The Big East in 2011 was jam-packed with talent — having nine teams ranked in the AP Top 25 by conference tournament time — and of course, holding to the conference standard, the tournament did not disappoint.
Even the first round games featuring the lower-ranked teams in the conference had some exciting moments.
Rutgers-Seton Hall had a buzzer-beater to force overtime, while USF snuck past Villanova (currently No. 4 in the nation) in a one-point game and Marquette walloped Providence (currently the reigning Big East champ).
This was commonplace in one of the more unpredictable leagues and league tournaments.
When a tournament features that many ranked teams, it prevents a hierarchy from forming.
Teams seeded first or second in the conference had byes to the third round, so they didn’t even have an opportunity to meet a doormat team. They were either playing a low-seeded team — who had just run through two conference adversaries — with the momentum of a buzz saw or one of the other seven teams deemed formidable for NCAA tournament contention by the Associated Press.
MARCH 10, 2011
It was the quarterfinals of the Big East tournament in Madison Square Garden, so for the 16-team league it meant the third day in a row where eight teams would battle for four open spots.
Despite finishing the regular season at No. 21 in the AP Top 25, Connecticut entered the conference championship as a No. 9 seed.
They were the highest-seeded team in the tournament playing Tuesday games and had just blown out basement-dwelling DePaul and 22nd-ranked team in the country, Georgetown.
It was the deadly combination of buzz saw and formidable foe and the team given the task of derailing the Huskies was the conference’s top-seed and nation’s No. 3, Pittsburgh.
Connecticut’s Kemba Walker combined for 54 points in the first two rounds and although he didn’t need to, he put the team on his back.
The Huskies had a pretty deep roster — Alex Oriakhi and Jeremy Lamb were in the starting lineup and Shabazz Napier was coming off the bench — but Walker took it upon himself on multiple occasions to come up big for the win.
There were 12 seconds left in Connecticut’s game with Pittsburgh and the opportunity came once again for Walker.
The game was tied 74-74 and Walker got the in-bounds pass in the corner near half court.
He paused, taking a few dribbles on top of the Reese’s logo on the court, waiting for a screen from Jamal Coombs-McDaniel.
Pittsburgh’s Gary McGee, an NABC All-Star, was stalking Coombs-McDaniel and Brad Wannamaker guarded the perimeter with an eye on Walker. When the screen came, McGhee peeled off Coombs-McDaniel and stayed on Walker.
Walker stalled his drive, pulled back and called for an isolation.
He wasn’t the only person in the arena to recognize the mismatch with the 6-foot-11 McGhee. Wannamaker wanted to switch back to the original coverage, refusing to take a foot out of the paint. The dribble-drive past McGhee seemed inevitable. ESPN color commentator Fran Fraschilla identified the mistmatch immediately.
Walker began his move — starting toward the right elbow, pulling back with a crossover that brought him back outside the perimeter. McGhee still had a hand up — but it wasn’t in anyone’s face. He was all sorts of turned around.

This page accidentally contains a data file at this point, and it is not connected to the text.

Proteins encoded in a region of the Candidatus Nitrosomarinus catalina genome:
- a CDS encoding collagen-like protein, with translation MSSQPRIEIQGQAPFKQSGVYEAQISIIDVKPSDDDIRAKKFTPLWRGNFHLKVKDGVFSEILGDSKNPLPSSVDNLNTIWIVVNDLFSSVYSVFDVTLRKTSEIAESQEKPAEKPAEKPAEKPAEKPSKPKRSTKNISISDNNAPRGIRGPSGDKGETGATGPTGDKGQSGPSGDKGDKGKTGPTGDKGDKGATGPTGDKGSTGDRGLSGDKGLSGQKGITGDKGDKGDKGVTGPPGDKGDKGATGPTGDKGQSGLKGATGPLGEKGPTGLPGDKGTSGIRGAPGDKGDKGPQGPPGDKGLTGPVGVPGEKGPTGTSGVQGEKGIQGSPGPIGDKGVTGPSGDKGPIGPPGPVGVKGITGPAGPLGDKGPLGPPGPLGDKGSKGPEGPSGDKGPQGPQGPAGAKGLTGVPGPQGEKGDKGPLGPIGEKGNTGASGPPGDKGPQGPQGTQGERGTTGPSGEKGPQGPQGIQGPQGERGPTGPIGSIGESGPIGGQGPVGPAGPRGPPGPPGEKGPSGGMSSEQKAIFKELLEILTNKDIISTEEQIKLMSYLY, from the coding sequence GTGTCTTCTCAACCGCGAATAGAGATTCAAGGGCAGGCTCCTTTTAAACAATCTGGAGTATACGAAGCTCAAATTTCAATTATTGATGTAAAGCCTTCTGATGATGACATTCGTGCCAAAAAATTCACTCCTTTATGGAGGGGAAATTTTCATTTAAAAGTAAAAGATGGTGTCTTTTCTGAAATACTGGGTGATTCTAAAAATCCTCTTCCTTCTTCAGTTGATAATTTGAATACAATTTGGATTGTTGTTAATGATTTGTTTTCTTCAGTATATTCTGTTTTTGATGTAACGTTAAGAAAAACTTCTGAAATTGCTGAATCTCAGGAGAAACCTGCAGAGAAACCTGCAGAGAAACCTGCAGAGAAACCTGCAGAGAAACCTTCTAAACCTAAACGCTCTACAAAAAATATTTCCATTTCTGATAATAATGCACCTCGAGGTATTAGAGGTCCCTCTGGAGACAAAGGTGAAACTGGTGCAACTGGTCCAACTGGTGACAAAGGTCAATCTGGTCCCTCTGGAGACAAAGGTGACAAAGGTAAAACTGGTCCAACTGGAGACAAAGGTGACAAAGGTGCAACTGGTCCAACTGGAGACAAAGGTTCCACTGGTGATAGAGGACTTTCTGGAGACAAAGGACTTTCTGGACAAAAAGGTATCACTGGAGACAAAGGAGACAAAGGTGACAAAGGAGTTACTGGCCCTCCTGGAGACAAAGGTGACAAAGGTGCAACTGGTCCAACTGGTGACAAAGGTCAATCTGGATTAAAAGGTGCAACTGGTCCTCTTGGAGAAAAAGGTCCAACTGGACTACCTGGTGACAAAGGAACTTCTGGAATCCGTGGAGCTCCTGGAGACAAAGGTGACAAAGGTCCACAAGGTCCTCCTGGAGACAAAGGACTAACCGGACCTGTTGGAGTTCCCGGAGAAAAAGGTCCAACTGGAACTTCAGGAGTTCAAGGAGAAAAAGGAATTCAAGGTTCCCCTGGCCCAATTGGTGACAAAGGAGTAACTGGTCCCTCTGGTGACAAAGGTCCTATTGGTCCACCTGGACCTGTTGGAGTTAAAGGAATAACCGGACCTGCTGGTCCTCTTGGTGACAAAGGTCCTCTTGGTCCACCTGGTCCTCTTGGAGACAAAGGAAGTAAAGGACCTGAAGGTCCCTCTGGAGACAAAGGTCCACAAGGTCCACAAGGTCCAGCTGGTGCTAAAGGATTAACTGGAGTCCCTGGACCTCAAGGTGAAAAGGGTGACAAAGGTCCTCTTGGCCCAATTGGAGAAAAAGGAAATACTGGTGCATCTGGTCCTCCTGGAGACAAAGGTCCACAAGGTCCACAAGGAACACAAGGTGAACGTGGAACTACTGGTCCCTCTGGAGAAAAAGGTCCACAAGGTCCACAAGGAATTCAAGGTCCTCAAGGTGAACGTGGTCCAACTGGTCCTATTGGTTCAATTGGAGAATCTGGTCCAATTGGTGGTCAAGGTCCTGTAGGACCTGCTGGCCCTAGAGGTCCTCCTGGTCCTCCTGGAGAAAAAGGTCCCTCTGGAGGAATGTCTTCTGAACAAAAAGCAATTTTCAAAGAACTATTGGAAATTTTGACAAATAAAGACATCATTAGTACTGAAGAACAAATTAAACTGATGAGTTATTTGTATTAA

Walker pounced toward the free-throw line with his left. McGhee pulled a full 180 and eventually checked Walker with his left hand. While falling toward the basket, he was woefully unprepared for Walker’s second crossover.
With two seconds remaining and both feet barely inside the perimeter, Walker lofted a jumper that found the bottom of the net as time expired.
Where was Gary McGhee?
Shook, rattled and rolling toward 8th Avenue, nobody in the world envied McGhee.
Surely, this wasn’t the start of Walker’s heroics, but it quite possibly could have been the boiling point for what turned out to be an entertaining championship run.
He had 33 points and 12 rebounds in an overtime (just one) game against Syracuse in the next round. He led the Huskies in the title game against Louisville with 19 points, winning the Big East tournament as a nine seed.
Playing as a three seed in the NCAA tournament, Connecticut rolled Bucknell, conference-rival Cincinnati and San Diego State in the first three rounds. Walker combined for 87 points in those three games, leading the team in each contest.
The fun picked back up again when Connecticut had to hold off Arizona in the Elite Eight, winning 65-63 with (you guessed it) Walker leading the team with 20 points.
Connecticut, again, had to hold off a big comeback in the Final Four against Kentucky. Walker’s 18 points in that game protected the Huskies 10-point halftime lead and UConn was playing for a championship after a 56-55 win.
The Huskies were once again the buzz saw and the formidable foe, and things went much smoother in the finals. UConn rolled Butler 53-41, led once again by Walker’s 16 points.
Walker finished the NCAA tournament with 141 points, giving him 291 in the 11 games in the postseason. Although the ending was somewhat anti-climactic, Walker stole the show in the college basketball world for nearly a month, although there was no shortage of interesting storylines in the tournament.
The other half of the Final Four that year featured VCU, a team that had started the tournament in a play-in game as an 11 seed making the program’s first Final Four appearance, and Butler, the school that built a long-standing basketball tradition at the Hinkle Fieldhouse, also making it’s first Final Four.
The championship win was Connecticut’s third (the fourth coming in 2014, led by a charge similar to Walker’s thanks to Napier) and Kentucky was working on its eighth title (eventually breaking through in the following season).
It was an uncommon Final Four, featuring teams from all walks of life playing entertaining basketball because after all …
This is March.